Machine Learning models’ ultimate goal is making reliable predictions on new, unknown data. With this purpose in mind, we want our algorithm to capture relations in existing data and replicate them among new entries. At the same time, we do not want our algorithm to have, let’s say, prejudices because of the data it trained on.

In the first case, we are trying to reduce the bias of our model, which is the difference between the average prediction and the actual value. In the second case, we are trying to reduce the variance, which captures the fluctuations of predictions around the mean value. Both the measurements concur in increasing the error of our model, but, unfortunately, they are negatively correlated: you cannot decrease the one without increasing the other.

Let’s examine the statistical concepts of bias and variance more deeply.

Bias

As mentioned above, the bias is the difference between average prediction and actual value. To use statistical terminology, whenever we want to estimate a parameter α with an estimator α̂, we define the bias of that estimator as the difference between its average (or expected value) and the real parameter:

Hence, when the following condition is true:

We say the estimator is unbiased. Namely, the sample mean of a given population with mean μ and variance σ^2 is an unbiased estimator of the real mean μ. Indeed, given a sample of observations, independent and randomly selected, x1, x2….xn of the above population, we want to demonstrate our sample mean x̄ is an unbiased estimator of the real mean μ, hence:

So, keeping in mind that:

• the expected value of a sum of independent events is equal to the sum of the expected values of each event
• within our example, since the observations are randomly selected, the expected value of each observation is equal to the mean of the population

We can easily see how our estimator is unbiased, since:

Coming back to our ideal model, whenever we face a situation where the bias is close to zero, we have something like that:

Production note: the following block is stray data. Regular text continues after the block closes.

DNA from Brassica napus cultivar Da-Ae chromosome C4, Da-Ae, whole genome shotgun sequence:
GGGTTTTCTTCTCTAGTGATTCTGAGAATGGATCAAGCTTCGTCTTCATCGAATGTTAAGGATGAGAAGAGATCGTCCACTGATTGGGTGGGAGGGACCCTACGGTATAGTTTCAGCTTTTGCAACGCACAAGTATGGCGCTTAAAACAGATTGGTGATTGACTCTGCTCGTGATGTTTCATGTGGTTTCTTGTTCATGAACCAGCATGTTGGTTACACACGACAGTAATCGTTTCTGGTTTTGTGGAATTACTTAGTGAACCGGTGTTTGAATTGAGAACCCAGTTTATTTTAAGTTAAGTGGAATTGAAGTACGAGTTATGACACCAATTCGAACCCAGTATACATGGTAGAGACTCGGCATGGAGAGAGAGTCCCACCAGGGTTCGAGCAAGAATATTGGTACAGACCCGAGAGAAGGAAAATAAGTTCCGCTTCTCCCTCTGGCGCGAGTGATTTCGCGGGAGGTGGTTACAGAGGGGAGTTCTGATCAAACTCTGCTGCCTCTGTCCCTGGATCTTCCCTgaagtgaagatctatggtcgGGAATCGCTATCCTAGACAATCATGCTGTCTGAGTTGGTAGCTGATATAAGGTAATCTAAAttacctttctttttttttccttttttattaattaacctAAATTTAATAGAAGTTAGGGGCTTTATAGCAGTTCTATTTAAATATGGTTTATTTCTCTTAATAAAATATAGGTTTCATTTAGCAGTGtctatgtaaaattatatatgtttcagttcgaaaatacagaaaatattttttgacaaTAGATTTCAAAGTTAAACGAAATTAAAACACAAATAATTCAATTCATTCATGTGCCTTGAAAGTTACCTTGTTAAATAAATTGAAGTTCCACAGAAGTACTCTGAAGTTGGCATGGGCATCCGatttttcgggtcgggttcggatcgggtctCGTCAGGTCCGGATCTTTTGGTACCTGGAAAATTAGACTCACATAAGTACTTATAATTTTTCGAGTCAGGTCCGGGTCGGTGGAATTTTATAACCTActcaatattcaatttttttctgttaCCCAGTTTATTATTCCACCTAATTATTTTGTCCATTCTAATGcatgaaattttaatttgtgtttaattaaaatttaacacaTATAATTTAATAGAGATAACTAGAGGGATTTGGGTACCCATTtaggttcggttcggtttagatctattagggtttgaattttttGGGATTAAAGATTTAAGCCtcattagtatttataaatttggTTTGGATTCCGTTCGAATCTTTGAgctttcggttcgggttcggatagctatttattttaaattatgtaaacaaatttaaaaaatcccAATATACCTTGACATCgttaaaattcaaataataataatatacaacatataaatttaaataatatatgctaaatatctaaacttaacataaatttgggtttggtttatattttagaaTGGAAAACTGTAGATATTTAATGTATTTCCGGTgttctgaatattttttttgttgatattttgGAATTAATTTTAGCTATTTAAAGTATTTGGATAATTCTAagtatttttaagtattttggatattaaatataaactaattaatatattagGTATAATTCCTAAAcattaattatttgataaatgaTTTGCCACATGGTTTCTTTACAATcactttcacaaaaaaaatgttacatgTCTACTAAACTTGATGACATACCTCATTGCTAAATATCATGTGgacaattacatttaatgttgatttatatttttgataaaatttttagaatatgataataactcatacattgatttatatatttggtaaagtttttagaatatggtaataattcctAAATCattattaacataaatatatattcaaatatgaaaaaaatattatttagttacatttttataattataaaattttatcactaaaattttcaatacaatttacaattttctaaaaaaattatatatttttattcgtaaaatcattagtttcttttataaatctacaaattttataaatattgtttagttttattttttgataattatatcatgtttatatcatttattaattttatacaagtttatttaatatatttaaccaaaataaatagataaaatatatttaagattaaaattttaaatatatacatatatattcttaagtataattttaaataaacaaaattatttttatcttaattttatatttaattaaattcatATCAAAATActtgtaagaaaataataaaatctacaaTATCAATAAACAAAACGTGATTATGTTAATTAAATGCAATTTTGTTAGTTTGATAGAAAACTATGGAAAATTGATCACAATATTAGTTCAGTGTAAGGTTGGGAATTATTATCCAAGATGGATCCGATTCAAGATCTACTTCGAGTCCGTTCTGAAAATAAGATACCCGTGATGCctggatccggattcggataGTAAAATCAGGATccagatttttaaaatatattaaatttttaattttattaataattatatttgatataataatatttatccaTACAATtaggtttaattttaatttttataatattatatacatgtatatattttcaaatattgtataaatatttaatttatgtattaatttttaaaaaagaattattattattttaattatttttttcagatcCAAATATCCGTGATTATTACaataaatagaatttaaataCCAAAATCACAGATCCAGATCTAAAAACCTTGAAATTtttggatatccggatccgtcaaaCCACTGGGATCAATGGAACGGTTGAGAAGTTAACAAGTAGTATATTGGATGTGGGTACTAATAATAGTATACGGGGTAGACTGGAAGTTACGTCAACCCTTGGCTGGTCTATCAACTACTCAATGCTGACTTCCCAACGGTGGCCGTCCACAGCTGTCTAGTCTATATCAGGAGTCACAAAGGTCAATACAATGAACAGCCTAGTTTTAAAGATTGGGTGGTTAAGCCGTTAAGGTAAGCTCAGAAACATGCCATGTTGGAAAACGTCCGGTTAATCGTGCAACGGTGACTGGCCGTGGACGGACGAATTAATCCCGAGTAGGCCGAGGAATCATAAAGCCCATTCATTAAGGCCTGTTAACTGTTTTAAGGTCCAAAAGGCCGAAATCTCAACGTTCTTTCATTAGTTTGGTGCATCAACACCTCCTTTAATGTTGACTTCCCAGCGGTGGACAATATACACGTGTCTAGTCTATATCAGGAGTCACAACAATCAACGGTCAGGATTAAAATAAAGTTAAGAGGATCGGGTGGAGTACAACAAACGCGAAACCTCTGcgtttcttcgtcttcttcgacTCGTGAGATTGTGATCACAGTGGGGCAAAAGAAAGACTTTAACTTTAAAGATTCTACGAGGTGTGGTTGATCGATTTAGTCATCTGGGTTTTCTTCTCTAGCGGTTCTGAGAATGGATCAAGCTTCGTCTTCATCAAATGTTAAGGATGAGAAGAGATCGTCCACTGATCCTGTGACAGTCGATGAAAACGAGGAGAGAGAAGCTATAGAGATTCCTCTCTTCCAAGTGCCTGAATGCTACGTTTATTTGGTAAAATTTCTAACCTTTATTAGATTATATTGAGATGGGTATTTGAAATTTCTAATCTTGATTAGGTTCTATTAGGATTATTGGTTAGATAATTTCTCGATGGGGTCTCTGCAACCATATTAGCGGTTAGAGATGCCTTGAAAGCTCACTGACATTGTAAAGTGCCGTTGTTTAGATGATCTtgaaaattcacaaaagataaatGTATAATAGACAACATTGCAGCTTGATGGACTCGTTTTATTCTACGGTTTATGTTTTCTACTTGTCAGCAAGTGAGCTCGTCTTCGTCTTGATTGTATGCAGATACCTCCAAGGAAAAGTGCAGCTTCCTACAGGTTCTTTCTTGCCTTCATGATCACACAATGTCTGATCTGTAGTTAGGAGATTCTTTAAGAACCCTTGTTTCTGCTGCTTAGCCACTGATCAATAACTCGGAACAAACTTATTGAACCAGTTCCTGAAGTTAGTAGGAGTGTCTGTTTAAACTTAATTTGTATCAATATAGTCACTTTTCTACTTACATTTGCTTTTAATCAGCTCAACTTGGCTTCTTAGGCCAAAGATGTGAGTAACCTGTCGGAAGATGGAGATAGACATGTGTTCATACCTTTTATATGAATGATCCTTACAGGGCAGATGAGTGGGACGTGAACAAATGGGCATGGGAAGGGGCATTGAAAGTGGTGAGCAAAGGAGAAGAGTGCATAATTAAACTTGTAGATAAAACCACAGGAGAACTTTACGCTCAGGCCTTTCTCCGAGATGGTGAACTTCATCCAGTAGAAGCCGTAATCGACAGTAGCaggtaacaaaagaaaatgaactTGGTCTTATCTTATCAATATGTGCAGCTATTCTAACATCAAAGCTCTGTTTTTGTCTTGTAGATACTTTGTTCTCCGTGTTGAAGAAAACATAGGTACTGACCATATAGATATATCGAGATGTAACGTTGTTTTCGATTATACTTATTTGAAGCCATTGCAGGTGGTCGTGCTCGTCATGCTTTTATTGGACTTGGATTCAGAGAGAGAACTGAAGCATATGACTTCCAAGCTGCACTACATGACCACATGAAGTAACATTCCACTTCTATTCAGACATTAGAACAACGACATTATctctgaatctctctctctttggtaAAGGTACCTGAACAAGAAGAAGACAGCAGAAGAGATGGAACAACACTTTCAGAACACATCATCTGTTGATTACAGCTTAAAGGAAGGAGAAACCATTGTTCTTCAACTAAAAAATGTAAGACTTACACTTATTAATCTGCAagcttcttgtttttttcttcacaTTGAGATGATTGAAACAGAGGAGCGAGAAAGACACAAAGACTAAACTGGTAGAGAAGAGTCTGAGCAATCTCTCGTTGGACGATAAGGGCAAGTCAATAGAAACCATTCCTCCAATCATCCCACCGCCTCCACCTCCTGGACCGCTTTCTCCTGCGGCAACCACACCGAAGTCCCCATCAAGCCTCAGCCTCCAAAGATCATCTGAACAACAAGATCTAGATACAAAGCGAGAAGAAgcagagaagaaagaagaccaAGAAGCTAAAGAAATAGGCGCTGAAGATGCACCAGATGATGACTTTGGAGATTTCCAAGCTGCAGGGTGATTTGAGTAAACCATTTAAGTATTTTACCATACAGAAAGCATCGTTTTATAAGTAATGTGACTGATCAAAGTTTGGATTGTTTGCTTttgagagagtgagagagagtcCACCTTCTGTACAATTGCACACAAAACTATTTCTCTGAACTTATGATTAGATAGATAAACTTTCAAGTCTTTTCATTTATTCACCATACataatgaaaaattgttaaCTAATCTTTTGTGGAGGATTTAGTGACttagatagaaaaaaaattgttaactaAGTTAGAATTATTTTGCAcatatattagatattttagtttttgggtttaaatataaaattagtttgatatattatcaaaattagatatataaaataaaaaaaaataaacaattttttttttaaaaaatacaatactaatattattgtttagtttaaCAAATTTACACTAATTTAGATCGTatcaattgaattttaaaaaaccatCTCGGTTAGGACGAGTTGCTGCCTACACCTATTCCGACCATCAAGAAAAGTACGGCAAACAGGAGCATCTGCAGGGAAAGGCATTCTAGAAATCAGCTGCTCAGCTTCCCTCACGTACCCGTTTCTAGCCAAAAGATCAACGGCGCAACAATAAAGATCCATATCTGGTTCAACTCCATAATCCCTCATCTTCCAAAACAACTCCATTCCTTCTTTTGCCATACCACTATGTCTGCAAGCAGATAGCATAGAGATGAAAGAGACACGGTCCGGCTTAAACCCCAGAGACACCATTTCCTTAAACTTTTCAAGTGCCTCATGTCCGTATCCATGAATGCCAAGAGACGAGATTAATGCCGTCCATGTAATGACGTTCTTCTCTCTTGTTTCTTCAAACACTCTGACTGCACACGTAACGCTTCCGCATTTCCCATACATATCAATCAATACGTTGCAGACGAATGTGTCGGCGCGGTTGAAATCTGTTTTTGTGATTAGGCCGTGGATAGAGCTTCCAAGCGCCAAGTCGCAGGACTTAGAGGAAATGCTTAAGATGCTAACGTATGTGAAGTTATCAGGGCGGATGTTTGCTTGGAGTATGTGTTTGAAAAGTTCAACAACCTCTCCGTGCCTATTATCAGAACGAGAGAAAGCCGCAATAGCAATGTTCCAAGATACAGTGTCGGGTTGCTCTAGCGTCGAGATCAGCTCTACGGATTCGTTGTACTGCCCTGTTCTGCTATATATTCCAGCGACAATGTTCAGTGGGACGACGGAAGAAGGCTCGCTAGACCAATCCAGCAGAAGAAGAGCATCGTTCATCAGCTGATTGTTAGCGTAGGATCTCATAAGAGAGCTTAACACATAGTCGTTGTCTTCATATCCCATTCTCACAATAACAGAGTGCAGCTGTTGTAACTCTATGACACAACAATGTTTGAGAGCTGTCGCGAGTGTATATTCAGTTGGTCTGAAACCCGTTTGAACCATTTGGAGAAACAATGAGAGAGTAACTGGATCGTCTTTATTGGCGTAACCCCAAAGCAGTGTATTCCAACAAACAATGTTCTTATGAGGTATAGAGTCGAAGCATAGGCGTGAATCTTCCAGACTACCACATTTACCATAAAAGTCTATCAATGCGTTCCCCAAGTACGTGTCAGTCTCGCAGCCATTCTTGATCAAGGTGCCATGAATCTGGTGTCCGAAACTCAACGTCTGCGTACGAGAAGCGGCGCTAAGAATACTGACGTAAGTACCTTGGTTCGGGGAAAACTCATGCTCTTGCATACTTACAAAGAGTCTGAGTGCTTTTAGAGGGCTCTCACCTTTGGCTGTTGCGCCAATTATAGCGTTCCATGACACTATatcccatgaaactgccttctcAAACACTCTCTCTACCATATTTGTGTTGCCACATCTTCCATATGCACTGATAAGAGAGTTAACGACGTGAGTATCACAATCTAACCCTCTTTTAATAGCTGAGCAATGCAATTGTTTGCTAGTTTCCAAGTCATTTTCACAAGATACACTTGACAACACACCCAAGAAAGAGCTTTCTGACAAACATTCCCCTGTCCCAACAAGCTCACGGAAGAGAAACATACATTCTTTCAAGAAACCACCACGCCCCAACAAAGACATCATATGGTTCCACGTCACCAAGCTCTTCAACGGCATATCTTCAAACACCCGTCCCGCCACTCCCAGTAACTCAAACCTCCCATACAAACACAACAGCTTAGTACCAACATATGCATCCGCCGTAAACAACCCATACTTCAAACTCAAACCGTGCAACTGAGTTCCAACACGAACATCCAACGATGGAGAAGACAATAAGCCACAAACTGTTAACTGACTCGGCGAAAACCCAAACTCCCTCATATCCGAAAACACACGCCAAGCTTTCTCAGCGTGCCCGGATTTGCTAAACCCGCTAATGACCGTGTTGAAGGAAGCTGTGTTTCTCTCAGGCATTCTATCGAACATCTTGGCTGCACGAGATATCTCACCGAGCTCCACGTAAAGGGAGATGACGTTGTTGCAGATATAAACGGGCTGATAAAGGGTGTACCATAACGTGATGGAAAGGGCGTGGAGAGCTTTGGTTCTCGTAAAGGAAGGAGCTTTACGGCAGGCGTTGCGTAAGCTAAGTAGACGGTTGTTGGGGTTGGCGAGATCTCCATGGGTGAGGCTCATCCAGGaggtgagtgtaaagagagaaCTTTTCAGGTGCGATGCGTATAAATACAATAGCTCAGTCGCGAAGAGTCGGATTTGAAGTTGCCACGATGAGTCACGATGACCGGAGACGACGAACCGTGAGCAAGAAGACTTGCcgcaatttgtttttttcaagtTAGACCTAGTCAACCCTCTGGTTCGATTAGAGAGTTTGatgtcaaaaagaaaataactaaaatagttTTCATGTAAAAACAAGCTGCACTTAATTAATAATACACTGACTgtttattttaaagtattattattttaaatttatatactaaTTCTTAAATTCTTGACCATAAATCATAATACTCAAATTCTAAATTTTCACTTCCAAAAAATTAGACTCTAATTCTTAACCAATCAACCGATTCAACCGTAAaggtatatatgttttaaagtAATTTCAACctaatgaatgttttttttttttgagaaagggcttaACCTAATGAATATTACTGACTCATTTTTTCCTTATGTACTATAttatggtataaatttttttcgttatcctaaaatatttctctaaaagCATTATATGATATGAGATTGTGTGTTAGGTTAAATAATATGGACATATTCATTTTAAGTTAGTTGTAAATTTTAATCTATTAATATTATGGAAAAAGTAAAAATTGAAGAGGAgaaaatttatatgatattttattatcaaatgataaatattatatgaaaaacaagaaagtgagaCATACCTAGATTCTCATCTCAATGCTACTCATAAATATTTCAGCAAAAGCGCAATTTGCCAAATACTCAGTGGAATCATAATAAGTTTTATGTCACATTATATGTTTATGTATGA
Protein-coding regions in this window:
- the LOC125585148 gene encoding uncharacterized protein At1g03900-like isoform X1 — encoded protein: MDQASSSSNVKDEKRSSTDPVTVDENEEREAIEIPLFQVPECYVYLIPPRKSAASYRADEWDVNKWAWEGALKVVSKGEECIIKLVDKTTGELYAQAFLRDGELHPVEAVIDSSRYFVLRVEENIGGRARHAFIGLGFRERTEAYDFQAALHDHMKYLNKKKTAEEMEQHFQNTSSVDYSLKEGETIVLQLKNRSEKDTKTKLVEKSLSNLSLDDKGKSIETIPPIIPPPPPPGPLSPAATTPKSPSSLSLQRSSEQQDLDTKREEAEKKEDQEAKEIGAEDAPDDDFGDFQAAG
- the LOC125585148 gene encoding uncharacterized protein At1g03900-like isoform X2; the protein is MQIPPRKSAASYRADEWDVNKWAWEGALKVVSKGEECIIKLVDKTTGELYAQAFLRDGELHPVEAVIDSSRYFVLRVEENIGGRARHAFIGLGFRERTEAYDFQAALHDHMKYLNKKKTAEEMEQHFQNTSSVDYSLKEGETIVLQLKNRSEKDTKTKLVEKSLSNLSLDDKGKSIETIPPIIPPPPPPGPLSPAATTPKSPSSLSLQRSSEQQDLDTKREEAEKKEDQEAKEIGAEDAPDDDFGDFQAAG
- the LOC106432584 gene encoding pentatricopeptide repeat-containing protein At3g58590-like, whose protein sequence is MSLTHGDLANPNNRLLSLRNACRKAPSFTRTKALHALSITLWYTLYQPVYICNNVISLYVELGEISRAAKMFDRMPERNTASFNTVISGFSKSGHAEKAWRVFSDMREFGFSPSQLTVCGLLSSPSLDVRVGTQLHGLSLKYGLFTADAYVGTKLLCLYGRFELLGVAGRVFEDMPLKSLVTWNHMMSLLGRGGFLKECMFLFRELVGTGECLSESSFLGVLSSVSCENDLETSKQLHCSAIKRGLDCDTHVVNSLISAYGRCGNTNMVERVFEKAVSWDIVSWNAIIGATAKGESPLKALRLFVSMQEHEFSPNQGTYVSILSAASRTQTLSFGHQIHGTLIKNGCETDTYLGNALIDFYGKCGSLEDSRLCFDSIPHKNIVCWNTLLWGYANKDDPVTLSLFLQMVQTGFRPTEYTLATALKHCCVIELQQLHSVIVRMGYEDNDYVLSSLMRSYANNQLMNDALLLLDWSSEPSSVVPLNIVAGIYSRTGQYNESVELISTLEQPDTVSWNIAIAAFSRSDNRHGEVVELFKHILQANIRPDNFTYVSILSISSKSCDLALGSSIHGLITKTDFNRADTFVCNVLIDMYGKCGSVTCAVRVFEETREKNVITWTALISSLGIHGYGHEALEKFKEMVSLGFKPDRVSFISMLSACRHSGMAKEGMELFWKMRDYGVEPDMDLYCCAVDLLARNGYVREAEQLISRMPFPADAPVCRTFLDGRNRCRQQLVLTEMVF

As you can see, the difference between each true data point and the value predicted by the model is almost zero. However, this model is far from being well generalized: indeed, if new data points need to be predicted, our model, heavily biased by the train set, won’t fit these new data well. So, in the context of Machine Learning, bias is a type of error that occurs due to erroneous assumptions in the learning algorithm.

Variance

This measurement shows how far a set of data points are spread out from their average value. In numbers:

More specifically, in the context of Machine Learning, the variance is a type of error that occurs due to a model’s sensitivity to small fluctuations in the training set. If we look at the previous picture, we can see that, with low bias, a model will inevitably suffer a great value of variance, which leads to the problem of overfitting. On the contrary, if we face such a situation:

We will have, for sure, a lower value of variance (the model is not so sensitive to changes in data points: translated, if a data point suddenly deviates from the common pattern, our linear equation will not change its steep so much). However, the bias will be greater, since the model is missing some relevant relations between inputs and output.

To sum up:

• A low bias-high variance situation leads to overfitting: the model is too adapted to training data and won’t fit new data well;
• A high bias-low variance situation leads to underfitting: the model is not capturing all the relations useful to explain the output variables.

The problem is that we want to minimize both of them. Indeed, if we think about a Linear Regression, the optimization strategy is reducing the error, represented by the MSE:

But knowing that:

By adding those two quantities, we obtain exactly the MSE, as:

Where the third term, called irreducible error, it is a noise term existing among the true variables which cannot be captured by any model.

There are no easy recipes to find the perfect balance between variance and bias: each task and each algorithm might find a different equilibrium. Anyway, while training your model, you should always keep in mind that you want to avoid both underfitting and overfitting, aiming at the following result:

We are falling once more in one of those grey areas of machine learning where only concrete applications – as well as several attempts – can tell us which is the optimum equilibrium.